I think we all knew this was coming once the Thanksgiving break was over, but I’ll confess that I didn’t see it coming this quickly. A budget deal is allegedly in the works, and if recent history is anything to go by, budget hawks have more than a little reason to be concerned. Keep in mind that this is an early report with less than clear sources, but Brad Plumer is reporting at the Washington Post’s Wonkblog that Paul Ryan and Patty Murray are doing a dance around the edge of the drain which could result in a compromise.
So… what’ve ya got? (Emphasis mine)
It’s budget time again: Lawmakers from the House and Senate are trying to nail down an agreement to keep the government funded before they leave for the holidays on Dec. 13. And, while nothing’s final just yet, a deal to avert another shutdown may be in reach.
At the moment, Rep. Paul Ryan and Sen. Patty Murray are discussing a proposal to boost discretionary spending modestly in the next two years, by providing government agencies with partial relief from the automatic sequestration budget cuts.
Under current law, discretionary spending is set to fall from $986 billion this year to $967 billion in 2014. The proposed deal would raise that to somewhere around $1 trillion in 2014. The extra money would be split evenly between defense and non-defense programs.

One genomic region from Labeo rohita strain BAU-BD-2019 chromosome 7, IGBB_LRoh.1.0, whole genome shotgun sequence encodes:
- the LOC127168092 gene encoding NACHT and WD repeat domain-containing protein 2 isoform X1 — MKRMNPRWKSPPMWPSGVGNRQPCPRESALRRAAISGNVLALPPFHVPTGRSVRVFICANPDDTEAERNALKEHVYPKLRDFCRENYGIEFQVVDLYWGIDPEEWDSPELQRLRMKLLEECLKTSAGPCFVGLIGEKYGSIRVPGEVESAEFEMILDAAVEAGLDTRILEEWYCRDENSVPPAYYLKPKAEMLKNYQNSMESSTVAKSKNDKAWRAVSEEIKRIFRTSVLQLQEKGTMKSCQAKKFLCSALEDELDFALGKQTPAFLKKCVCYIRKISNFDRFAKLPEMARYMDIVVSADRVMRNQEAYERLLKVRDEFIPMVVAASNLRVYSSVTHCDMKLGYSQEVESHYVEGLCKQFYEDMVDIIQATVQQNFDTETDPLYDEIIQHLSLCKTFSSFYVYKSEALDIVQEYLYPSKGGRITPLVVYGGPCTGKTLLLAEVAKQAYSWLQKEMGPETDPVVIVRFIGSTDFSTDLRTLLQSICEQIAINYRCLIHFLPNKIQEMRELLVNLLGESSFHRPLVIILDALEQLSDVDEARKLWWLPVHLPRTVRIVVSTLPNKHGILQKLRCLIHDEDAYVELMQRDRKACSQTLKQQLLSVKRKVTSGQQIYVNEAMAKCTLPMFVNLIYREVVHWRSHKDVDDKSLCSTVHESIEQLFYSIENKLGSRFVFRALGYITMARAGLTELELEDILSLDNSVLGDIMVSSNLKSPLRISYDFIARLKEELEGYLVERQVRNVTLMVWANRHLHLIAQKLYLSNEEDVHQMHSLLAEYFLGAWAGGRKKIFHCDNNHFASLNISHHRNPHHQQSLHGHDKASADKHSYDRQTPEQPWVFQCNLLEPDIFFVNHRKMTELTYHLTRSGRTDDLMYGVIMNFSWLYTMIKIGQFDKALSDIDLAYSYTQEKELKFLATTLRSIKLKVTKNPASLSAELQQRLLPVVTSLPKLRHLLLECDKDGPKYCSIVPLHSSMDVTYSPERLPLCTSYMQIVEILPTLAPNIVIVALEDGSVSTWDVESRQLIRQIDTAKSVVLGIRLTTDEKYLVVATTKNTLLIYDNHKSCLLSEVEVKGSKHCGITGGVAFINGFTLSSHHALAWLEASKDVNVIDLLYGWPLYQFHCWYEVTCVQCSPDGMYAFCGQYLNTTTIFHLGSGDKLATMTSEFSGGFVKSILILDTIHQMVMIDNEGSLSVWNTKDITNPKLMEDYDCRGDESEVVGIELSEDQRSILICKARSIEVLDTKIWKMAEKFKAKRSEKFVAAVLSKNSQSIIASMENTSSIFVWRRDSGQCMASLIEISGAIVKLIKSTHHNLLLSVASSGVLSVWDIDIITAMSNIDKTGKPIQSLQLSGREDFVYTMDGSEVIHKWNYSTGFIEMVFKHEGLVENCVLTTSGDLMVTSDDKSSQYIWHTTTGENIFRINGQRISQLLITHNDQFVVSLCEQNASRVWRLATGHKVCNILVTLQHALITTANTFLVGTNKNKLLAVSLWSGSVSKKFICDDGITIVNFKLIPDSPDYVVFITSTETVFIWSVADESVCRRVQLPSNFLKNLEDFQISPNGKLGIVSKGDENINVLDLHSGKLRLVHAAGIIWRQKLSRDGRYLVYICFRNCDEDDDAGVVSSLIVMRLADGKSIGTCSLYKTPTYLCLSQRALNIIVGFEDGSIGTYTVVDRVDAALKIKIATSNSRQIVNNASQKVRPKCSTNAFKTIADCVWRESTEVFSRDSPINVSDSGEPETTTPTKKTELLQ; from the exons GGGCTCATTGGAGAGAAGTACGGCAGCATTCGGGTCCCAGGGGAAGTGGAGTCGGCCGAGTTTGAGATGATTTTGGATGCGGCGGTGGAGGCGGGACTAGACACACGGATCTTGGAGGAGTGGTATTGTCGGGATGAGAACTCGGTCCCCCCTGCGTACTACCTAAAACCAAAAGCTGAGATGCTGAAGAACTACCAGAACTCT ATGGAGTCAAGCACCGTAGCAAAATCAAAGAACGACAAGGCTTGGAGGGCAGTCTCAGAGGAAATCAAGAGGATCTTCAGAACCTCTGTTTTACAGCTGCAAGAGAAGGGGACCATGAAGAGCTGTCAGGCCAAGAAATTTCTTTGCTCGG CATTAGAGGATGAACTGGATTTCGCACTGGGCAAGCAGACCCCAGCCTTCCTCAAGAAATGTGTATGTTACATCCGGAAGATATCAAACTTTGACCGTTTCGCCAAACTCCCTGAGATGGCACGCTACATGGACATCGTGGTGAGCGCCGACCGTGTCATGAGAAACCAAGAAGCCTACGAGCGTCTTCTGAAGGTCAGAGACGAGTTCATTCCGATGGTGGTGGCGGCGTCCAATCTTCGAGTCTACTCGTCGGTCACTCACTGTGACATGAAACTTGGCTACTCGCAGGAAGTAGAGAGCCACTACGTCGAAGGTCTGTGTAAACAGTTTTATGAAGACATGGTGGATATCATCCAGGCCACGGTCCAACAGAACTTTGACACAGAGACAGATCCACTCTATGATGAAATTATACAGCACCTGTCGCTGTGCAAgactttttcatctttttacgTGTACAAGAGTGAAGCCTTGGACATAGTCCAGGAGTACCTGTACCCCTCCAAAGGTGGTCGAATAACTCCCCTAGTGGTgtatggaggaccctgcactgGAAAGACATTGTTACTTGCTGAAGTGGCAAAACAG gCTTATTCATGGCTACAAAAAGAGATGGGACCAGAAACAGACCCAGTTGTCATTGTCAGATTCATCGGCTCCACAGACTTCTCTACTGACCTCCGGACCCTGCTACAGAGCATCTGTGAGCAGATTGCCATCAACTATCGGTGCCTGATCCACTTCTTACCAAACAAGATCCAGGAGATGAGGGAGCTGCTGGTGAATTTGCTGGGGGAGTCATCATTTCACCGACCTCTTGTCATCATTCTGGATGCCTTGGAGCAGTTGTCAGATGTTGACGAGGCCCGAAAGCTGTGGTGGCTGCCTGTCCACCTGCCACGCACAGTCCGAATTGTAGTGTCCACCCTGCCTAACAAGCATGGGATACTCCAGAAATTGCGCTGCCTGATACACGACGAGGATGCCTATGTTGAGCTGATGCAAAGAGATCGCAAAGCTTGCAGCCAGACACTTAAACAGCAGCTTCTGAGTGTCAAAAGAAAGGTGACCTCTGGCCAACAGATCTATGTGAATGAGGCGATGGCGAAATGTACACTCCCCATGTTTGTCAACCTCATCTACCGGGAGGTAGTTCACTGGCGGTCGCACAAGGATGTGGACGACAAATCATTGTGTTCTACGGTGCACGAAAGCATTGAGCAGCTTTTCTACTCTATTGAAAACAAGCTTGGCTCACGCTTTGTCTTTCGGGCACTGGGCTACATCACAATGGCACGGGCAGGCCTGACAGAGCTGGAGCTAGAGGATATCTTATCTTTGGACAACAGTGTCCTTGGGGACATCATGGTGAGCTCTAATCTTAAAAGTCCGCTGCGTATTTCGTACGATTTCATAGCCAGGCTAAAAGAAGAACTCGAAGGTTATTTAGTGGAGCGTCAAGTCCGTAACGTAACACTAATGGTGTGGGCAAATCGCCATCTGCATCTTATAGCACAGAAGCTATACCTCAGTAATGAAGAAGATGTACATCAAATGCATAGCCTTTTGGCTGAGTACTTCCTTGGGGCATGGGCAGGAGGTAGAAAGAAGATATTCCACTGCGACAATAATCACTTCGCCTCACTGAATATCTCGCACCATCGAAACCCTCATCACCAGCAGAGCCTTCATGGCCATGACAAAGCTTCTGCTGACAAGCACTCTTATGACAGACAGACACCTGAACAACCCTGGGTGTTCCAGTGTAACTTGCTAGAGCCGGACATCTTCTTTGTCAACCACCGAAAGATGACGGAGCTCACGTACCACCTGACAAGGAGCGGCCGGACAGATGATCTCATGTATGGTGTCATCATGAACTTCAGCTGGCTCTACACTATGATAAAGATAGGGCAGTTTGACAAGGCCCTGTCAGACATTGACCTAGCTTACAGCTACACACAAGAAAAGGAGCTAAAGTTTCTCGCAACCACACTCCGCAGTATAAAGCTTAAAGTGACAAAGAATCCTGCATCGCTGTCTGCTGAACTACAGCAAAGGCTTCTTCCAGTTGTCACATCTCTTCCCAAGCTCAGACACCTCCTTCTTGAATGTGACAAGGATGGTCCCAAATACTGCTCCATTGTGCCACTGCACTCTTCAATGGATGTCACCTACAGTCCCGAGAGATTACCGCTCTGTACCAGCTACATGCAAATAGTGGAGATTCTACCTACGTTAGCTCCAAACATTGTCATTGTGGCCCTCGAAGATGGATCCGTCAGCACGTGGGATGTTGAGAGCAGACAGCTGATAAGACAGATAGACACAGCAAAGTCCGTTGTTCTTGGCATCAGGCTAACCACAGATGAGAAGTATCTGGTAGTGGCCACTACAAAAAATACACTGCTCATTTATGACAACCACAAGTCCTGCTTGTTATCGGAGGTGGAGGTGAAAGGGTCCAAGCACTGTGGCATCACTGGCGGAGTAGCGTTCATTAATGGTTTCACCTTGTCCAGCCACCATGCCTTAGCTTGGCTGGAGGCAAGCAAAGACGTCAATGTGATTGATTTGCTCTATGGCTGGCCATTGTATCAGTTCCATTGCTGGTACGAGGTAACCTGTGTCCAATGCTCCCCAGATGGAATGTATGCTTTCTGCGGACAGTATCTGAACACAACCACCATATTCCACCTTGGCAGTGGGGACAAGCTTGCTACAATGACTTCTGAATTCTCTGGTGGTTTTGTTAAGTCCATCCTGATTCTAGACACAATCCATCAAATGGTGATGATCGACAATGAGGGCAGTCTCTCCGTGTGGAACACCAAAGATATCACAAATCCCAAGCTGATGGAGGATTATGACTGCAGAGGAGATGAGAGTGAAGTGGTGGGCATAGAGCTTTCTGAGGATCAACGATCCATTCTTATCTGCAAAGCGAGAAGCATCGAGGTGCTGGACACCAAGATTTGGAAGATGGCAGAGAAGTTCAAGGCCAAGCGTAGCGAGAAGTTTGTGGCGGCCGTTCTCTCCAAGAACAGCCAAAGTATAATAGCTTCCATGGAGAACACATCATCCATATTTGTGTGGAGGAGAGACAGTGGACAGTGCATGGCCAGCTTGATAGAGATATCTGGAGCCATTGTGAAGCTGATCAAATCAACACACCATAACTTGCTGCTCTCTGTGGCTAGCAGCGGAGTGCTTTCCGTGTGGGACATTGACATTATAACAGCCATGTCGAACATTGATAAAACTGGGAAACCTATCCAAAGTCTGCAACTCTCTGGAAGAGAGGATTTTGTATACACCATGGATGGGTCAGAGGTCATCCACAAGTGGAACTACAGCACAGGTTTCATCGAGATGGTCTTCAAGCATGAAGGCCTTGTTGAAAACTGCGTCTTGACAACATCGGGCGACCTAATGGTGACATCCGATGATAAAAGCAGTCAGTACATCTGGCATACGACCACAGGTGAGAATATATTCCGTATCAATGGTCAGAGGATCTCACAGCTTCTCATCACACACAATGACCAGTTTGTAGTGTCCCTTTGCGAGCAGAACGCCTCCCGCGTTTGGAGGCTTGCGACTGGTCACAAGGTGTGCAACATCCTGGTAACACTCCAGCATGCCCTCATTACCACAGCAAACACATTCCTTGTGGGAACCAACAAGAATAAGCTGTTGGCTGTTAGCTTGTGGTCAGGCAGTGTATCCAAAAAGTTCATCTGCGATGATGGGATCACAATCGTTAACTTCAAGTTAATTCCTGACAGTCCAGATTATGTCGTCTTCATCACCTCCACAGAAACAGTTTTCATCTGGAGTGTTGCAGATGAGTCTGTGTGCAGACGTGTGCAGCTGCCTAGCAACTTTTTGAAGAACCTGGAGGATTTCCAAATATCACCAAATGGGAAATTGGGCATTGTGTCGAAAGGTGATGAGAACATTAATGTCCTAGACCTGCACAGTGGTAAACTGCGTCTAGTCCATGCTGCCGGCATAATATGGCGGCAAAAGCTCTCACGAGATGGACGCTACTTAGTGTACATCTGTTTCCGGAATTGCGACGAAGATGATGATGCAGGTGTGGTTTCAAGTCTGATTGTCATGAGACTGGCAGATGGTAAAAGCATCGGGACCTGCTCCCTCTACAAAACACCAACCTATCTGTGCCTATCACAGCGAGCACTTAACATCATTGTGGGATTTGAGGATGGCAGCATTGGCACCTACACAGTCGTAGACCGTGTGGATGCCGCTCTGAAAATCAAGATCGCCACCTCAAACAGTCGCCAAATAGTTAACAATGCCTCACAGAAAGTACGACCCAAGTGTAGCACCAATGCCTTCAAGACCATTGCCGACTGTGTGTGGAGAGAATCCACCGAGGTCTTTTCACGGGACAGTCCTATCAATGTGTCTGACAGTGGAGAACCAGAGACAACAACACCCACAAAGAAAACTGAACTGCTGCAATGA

Okay… let’s stop the train right here for a moment, shall we? If the current spending is $986B and the sequestration (which conservatives are fine with but progressives claim is destroying America) is supposed to cut it to $967B (a pittance of a cut, but a cut nonetheless), wouldn’t a compromise result in a number somewhere between those two figures? How did we get to “somewhere around $1 trillion” from there?
Well, I assume that we’re getting something in exchange for that, right? (Emphasis, again, mine)
In exchange, the deal would add other spending cuts further down the road and could raise new revenues by increasing some user fees. The goal is to keep the overall deficit unchanged over the next 10 years.
Did you say, further down the road? I’m sorry to say, I think we’ve seen this cartoon before.
And we’ll balance it all by adding “some user fees” to the mix. Possible topics include, “Revenue from auctioning off broadband spectrum or higher fees on airport security.” Again – and I hate to be a nitpicker here – didn’t we just give up a really big tax increase not that long ago? Wasn’t the part about “more cuts later on down the road” supposed to be happening about now? Or is the road just longer than we thought?
The article goes on to point out that the expiration of extended unemployment benefits is also “on the table” though not settled on yet. For those of you who have a better direct line to Congressman Ryan’s office than I do, perhaps you could ask precisely what part of this represents a “compromise” in terms of the two parties at the table. Yes, I understand that the Democrats still hold the White House and the upper chamber in terms of who has to approve the deal, but if this is what it looks like should the word “compromise” really be in play?
Again.. this isn’t final by any means. Stay tuned for more details as they emerge.